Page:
Only a few workers have reported the presence of Mercury(II) [18] and Lead(II) ions using semiconductor QDs [18]. However, these methods require complex reaction condition, in addition to the high cost and low yield where no work reported the sensing Barium(II) using semiconductor QDs. This study illustrates a facile preparation of the MPA capped CdTe QDs for application in sensing Hg(II), Pb(II) and Ba(II). This method is straightforward, responsive and economic and can be applied at room temperature conditions.

Materials and Methods

All chemicals were purchased from Sigma Aldrich-UK.

Synthesis of CdTe/MAA NCs

MPA-capped CdTe QDs were synthesized in DW according to the procedure described by Zheng [19] with slight modifications. In brief, NaHTe solution, prepared by adding Te and NaBH4 powder to CdCl2 solution under an inert condition in the presence of MPA. Cd2+:Te2-:MPA molar ratio was 1.0:0.5:2.0. Then, pH of the solution was adjusted to 9.0-9.5 using 1 M NaOH solution. After that, the reaction mixture was heated (100°C) and refluxed to get MPA-capped CdTe QDs. Absolute ethanol was added to separate the MPA-capped CdTe QDs. This process was (precipitation by ethanol) repeated for three cycles to purify the product.


• Absorption spectra were recorded using a Perkin-Elmer Lambda 20 spectrometer.

• FTIR spectra recorded with FT/IR-4600 spectrometer (JASCO, Japan).

• CdTe/MPA crystal structure was studied using the X-ray diffractometer system X'Pert³Powder (PANalytical, The Netherlands).

• Fluorescence spectra were recorded with the Perkin Elmer LS 55 fluorescence spectrometer

• Microscopic imaging was acquired by JOEL USA transmission electron microscope.

Sensing of HM ions

The luminescent MPA-capped QDs were dissolved in DW; concentration of QDs is 1.0 mg L-1 [16]. The stock solutions of metal ions were prepared by dissolving their respective salts (HgCl2, PbCl2, BaCl2) in DW, the used concentration of Hg2+, Pb2+, and Ba2+ ions is ranging from 0.4-3.6 ppm. A stock solution of 244 μM from each HM was prepared in DW and 5 μL was titrated (9 times) to 3 ml of MPA/ CdTe (1 mgL-1) in DW. In pH effect experiment, HCl (1 N) and NaOH (1 M) were used to adjust the pH to the proposed value using JENWAY 3505 pH meter. Origin 8 software was used for data processing, statistical analysis, and KSV calculations.

Results and Discussion

Characterization of MPA-capped CdTe QDs

Fourier Transform Infrared (FTIR) spectrometry is a great tool to describe the atoms on the surface. FTIR spectrometry is the unsurpassed technique to chase the surface modification of the synthesized chemical species [20].

Figure 1 shows the FTIR spectra of (a) free MPA and (b) MPAcapped CdTe QDs. The IR absorption bands at 3034 cm−1 (νOH, COOH), 2550–2650 cm−1 (νS–H), 1710 cm−1 (νC=O), 1400 cm−1 (νCOOH), and 1277 cm−1 (νC–O) are for MPA. The bands at 3410 cm−1 (νOH, COOH), 1380–1555 cm−1 (νs COOH) and 1290 cm−1 (νC– O) are for MPA-capped CdTe QDs. MPA-capped CdTe QDs and free MPA FTIR illustrated the presence of carboxyl and carbonyl groups absorption peaks. This confirms the coexistence of these groups on the shell of the CdTe QDs. The missing of S–H (2550–2650 cm−1) vibration peak in MPA-capped CdTe QDs may be due to the covalent bonding between thiols and Cd atom on the QDs surface. These results agree with Zhang [21] who found that the sulfhydryl group band at 2567 cm−1 lost in the FTIR spectrum of MPA-capped QDs.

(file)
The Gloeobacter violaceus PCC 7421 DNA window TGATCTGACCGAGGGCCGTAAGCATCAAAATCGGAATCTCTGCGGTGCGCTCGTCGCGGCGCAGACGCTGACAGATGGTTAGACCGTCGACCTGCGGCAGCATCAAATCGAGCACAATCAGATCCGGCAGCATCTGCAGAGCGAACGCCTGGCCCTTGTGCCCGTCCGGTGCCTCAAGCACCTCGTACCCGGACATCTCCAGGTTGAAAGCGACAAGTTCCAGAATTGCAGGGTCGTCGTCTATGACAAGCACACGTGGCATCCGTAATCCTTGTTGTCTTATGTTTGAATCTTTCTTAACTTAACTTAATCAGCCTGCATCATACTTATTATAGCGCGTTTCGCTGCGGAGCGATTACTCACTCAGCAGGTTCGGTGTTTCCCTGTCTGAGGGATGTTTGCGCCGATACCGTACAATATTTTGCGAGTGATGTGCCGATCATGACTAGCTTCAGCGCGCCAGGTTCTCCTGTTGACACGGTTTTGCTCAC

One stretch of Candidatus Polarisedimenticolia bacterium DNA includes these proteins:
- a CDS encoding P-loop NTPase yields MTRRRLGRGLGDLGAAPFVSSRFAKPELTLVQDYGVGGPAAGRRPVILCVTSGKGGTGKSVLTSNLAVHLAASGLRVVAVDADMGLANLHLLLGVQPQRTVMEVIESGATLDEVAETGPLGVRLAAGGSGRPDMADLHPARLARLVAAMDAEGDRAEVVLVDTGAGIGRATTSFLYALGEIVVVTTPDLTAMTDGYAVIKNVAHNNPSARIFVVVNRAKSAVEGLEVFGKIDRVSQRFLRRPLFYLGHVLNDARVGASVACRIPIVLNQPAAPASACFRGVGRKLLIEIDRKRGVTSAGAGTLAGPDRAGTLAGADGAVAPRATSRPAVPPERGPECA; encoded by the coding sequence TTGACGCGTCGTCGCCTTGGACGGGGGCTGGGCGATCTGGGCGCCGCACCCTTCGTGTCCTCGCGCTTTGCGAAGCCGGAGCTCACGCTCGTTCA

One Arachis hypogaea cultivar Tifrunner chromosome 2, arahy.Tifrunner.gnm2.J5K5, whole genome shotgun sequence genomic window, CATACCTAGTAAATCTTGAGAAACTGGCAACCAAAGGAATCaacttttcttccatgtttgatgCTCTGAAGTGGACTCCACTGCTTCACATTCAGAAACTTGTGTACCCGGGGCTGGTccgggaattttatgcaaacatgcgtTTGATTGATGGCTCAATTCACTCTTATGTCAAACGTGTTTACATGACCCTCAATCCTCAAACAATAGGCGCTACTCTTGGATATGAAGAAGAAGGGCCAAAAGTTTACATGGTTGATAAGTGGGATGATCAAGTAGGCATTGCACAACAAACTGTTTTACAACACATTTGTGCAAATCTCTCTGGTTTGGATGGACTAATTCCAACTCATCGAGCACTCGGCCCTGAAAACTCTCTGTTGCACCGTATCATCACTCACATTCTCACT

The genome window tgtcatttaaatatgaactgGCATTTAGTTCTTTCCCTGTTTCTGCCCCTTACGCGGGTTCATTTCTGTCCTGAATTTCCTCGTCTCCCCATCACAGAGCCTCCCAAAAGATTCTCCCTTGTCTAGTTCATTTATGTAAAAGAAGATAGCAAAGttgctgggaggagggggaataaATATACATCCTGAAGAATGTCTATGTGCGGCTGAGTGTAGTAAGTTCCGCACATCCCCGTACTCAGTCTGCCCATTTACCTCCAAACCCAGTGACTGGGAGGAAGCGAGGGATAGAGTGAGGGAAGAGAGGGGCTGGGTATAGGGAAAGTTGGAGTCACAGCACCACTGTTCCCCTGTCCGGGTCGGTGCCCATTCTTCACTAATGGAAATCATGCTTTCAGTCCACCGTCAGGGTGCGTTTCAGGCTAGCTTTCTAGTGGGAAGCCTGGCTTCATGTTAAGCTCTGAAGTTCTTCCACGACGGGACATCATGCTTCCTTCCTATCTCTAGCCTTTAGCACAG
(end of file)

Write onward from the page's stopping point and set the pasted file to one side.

Figure 1: FTIR spectrum of (a) MPA (b) MPA-capped CdTe QDs.

The morphology and size of the prepared QDs were studied by the TEM. The image in Figure 2a shows that the MPA-capped QDs are dispersed and mostly spherical particles. HRTEM in Figure 2b reveals that the average crystal size is 4 ± 0.2 nm.


Figure 2: (a) TEM, (b) HRTEM (c) XRD of MPA/CdTe QDs.

The XRD wide diffraction peak at 2θ=26.7 of the prepared CdTe QDs (Figure 2c) can be indexed to the (200) reflection for cubic CdTe complying with the standard pattern (JCPDS card 75- 2083). The broad peak indicates the occurrence of small size nanoparticles [22,23].

From the XRD data, the diameter of the MPA/CdTe QDs can be calculated using Scherrer formula [24] as shown in equation (1):

d=Kλ/βcos θ (1)

Where, d=crystal size, K=Scherrer constant (0.89), λ=wavelength of the X-ray radiation (0.15418 nm for Cu Kα) and β=full width at half maximum of diffraction peaks measured at 2θ.

From equation (1), the calculated QDs crystal size is 3.5 nm. The calculated size usually 10-15% less than the size of particles that appears under electron microscopy as the X-ray coherent scattering applies to the internal side of the crystal and does not include margins.

The absorption and emission of MPA-capped CdTe QDs were measured by UV–visible absorption spectrometry and fluorescence spectroscopy as shown in Figure 3. The absorption peak of the MPAcapped CdTe nanoparticles is noticed at 520 nm and the fluorescence emission is found at 545 nm (λex=400 nm). In fact CdTe NCs generally have no luminescent properties until they are stabilized with mercapto compounds as mentioned by Wei-Heng in his patent entitled: Water soluble nanocrystalline QDs [25].


Figure 3: Absorption and fluorescence spectrum of CdTe QDs and MPA-capped CdTe QDs.

Effect of pH on the CdTe/MPA sensitivity to HM

The pH has a significant effect on the fluorescence intensity of the system. In addition, the pH affects the solubility of the QDs and its interaction in the system. Kotov [26] mentioned in his patent that CdTe luminescence displays strong sensitivity to the pH of the media. He also explained that the variation of pH will change the electrostatic attraction between CdTe and metals. The pH in the range between 4 and 11 was studied to select the optimum sensitivity pH. From Figure 4, it is obvious that maximum sensitivity of CdTe/MPA was at pH 8 for all the tested HM ions.